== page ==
Esta es la versiĆ³n HTML de un fichero adjunto a una solicitud de acceso a la informaciĆ³n 'negotiations with Morocco'.

Ref. Ares(2019)2261911 - 29/03/2019
The draft Agreement proposes to create the legal basis for granting preferential tariffs to 
products from Western Sahara that are comparable to those granted to Moroccan products 
under the EU-Morocco Association Agreement. It also aims to contribute to the economic 
development of Western Sahara by ensuring that exports to the EU originating there will 
benefit from wide-ranging trade preferences. By contributing to the socio-economic 
development of Western Sahara such a measure will also foster the overall stability of the 
Maghreb region. 
Respect of European and international law 
The draft agreement is fully consistent with the requirements set by the EU Court of Justice 
in its 21 December 2016 ruling (case C-104/16 P). It is based on a consultation process 
involving a wide spectrum of Western Saharan local representatives, stake-holders, civil 
society and other organisations, which showed a broad support for the draft agreement. 
Moreover, this consultation process had been preceded by a thorough analysis of the socio-
economic benefits arising from the proposed tariff preferences for the Western Saharan 
population and economy. The EEAS also met with Polisario Front, who expressed their 
rejection to the proposal, considering that the EU should negotiate with them and not with 
The status of Western Sahara and the UN process 
The draft agreement is without prejudice to the EU's position on Western Sahara, and does 
not constitute any implicit recognition by the EU of the sovereignty of Morocco over the 
Western Sahara territory. 
It is supportive of the UN process aimed at reaching a definitive political solution with 
respect to Western Sahara. In the perspective of the possible resumption of UN-led talks on 
Western Sahara, the EU supports the renewed efforts of the United Nations Secretary-General 
to find a political solution to this protracted dispute. HRVP Mogherini met with the UNSG 
Personal Envoy for Western Sahara on two occasions this year to support his endeavours. 
Benefits for the local population 
 The analysis conducted shows that the draft agreement should benefit the population and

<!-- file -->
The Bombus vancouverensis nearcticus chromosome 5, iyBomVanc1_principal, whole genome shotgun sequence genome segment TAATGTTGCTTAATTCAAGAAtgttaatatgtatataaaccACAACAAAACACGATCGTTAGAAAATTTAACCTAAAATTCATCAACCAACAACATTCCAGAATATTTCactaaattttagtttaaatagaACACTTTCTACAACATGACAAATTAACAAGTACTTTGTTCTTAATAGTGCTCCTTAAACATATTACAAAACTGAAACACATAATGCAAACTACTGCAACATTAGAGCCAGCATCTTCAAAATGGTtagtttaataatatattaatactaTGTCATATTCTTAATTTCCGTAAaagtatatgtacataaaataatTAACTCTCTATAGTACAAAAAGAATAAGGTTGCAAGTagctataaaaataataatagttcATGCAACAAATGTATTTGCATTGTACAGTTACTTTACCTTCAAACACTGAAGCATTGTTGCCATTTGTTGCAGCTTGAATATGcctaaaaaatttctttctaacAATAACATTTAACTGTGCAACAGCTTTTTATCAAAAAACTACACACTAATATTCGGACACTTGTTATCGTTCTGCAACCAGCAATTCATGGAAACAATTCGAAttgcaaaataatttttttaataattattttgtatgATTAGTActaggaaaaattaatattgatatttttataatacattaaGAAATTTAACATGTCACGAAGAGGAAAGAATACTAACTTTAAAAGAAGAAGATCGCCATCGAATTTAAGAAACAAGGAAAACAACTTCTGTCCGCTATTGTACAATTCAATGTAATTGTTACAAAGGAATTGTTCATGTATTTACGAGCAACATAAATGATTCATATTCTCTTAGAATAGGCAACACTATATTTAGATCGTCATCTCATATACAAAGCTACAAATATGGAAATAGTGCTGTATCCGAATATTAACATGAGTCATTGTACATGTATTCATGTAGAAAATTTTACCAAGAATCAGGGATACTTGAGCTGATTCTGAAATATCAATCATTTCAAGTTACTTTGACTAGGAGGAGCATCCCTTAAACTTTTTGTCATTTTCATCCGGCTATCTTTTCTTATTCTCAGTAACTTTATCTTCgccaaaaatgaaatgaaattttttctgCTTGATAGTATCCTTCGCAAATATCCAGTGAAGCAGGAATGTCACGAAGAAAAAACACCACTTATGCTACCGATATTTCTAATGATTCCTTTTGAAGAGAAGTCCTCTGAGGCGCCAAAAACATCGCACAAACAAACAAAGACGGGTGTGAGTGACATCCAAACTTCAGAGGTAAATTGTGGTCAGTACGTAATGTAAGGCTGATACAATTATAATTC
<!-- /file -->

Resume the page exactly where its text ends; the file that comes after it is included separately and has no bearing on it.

economy of Western Sahara
: goods produced in Western Sahara will benefit from the same 
tariff preferences as those granted to products from Morocco. All industrial and most 
agricultural goods will be imported duty free, within the quantities foreseen in the Association 
Agreement for certain agricultural products. In the absence of such preferences, imports from 
Western Sahara would be disadvantaged as compared to exports from countries in the region 
which benefit from preferential treatment under free trade agreements or the Generalised 
System of Preferences; this would also affect the socio-economic development and 
compromise the business climate and future investments in Western Sahara. 


The report attached to the proposal for a Council Decision on the conclusion of the 
Agreement is based on an analysis of existing data and on a projection for the future. In 
general, there is evidence that the granting of tariff preferences to products from Western 
Sahara should have a substantial positive impact on the socio-economic development of that 
territory. Conversely, denying such tariff preferences would soon lead to economic 
uncertainty. The consultations held with Western Saharan organisations showed, on balance, a 
strong grass-root interest in benefitting from such preferential treatment. 
Consultation of the people concerned by the draft agreement 
The widest possible spectrum of Western Saharan representative socio-economic stake-
holders and political forces were consulted, among which the Polisario Front. On balance, the